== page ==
Monthly Archives: March 2004

what’s wrong with the left, and what we can do about it

Facebook0 Twitter0Total0I’ve reorganized and expanded my previous comments about how to revitalize the Left and have turned them into a single continuous essay, which begins below. I argue that the left suffers from a lack of positive vision that will … Continue reading

Posted in revitalizing the left | 9 Comments

character education

Facebook0 Twitter0Total0One of the things I like best about my job is the opportunity to move almost daily from one professional context to another. Today, I attended a conference organized by the Office of Safe and Drug-Free Schools (OSDFS). This … Continue reading

Posted in advocating civic education | Leave a comment

forecasting the election

Facebook0 Twitter0Total0I’m against progonistication. Our job is to decide who should win the election and what he or she should do in office, not who is most likely to win. Nevertheless, near the beginning of a long and very close … Continue reading

Posted in Uncategorized | Leave a comment

the Frist speech in historical context

Facebook0 Twitter0Total0Yesterday, Senator Frist charged Richard Clarke with perjury, imputing extremely dishonorable motives to this career public servant. If the Senator is correct, which is certainly possible, then he should produce proof and call for Mr. Clarke to be prosecuted … Continue reading

Posted in The Middle East | Leave a comment

a defense of civic education

Facebook0 Twitter0Total0James Murphy, a Dartmouth political scientist, wrote an article that was very critical of k-12 civic education in last fall’s Education Next. That journal then published a shortened version of my reply to Prof. Murphy in its winter issue. … Continue reading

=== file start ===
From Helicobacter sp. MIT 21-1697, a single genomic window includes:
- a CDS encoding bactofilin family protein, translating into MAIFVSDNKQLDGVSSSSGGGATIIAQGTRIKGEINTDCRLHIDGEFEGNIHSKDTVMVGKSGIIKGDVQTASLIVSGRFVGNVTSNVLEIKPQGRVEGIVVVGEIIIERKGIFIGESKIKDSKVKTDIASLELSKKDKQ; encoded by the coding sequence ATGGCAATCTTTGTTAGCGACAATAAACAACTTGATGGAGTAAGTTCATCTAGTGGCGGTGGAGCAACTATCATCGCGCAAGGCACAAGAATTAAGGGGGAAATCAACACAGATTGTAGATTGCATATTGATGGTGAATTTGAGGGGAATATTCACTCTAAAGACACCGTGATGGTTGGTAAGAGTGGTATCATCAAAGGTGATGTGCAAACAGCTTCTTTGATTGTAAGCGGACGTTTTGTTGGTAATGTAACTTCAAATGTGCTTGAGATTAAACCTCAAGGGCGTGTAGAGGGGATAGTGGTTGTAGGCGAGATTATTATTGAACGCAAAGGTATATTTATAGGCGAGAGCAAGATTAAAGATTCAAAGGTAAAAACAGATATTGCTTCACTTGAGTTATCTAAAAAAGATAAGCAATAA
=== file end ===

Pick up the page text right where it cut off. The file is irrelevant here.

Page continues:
Posted in advocating civic education | Leave a comment

Richard Clarke, from an ethical perspective

Facebook0 Twitter0Total0For those concerned with moral philosophy and ethics, this is the most interesting part of yesterday’s historic testimony: JAMES R. THOMPSON, COMMISSION MEMBER: Mr. Clarke, in this background briefing, as Senator Kerrey has now described it, for the press … Continue reading

Posted in The Middle East | Leave a comment

the limitations of analytic moral philosophy

Facebook0 Twitter0Total0Analytic philosophy is the dominant tradition in the English-speaking world today, and I belong to it. (I was trained in the rival tradition known as “continental” philosophy, but have moved over; see this post for the distinction.) It recently … Continue reading

Posted in philosophy | Leave a comment

new ideas on the left?

Facebook0 Twitter0Total0(written in Syracuse, NY:) I think that the left desperately needs new policy ideas and new philosophical foundations–and so far both are notably absent in the 2004 campaign. For a long time, I have been worried that the Democratic … Continue reading

Posted in revitalizing the left | Leave a comment

teenagers talk politics

Facebook0 Twitter0Total0(Written in Syracuse, NY:) ABC News/Weekly Reader recently polled Americans between the ages of 12 and 17 about their political views. This is from the report: “First, [the poll] finds less political discussion than you might expect: Fewer … Continue reading

Posted in advocating civic education | Leave a comment

on giving solicited advice

Facebook0 Twitter0Total0I think many people deeply want to be asked for advice. This is a way to influence the world, to put one?s own stamp on things, to express oneself, to gain standing and self-respect– all without coercing or bribing … Continue reading

Posted in Uncategorized | 3 Comments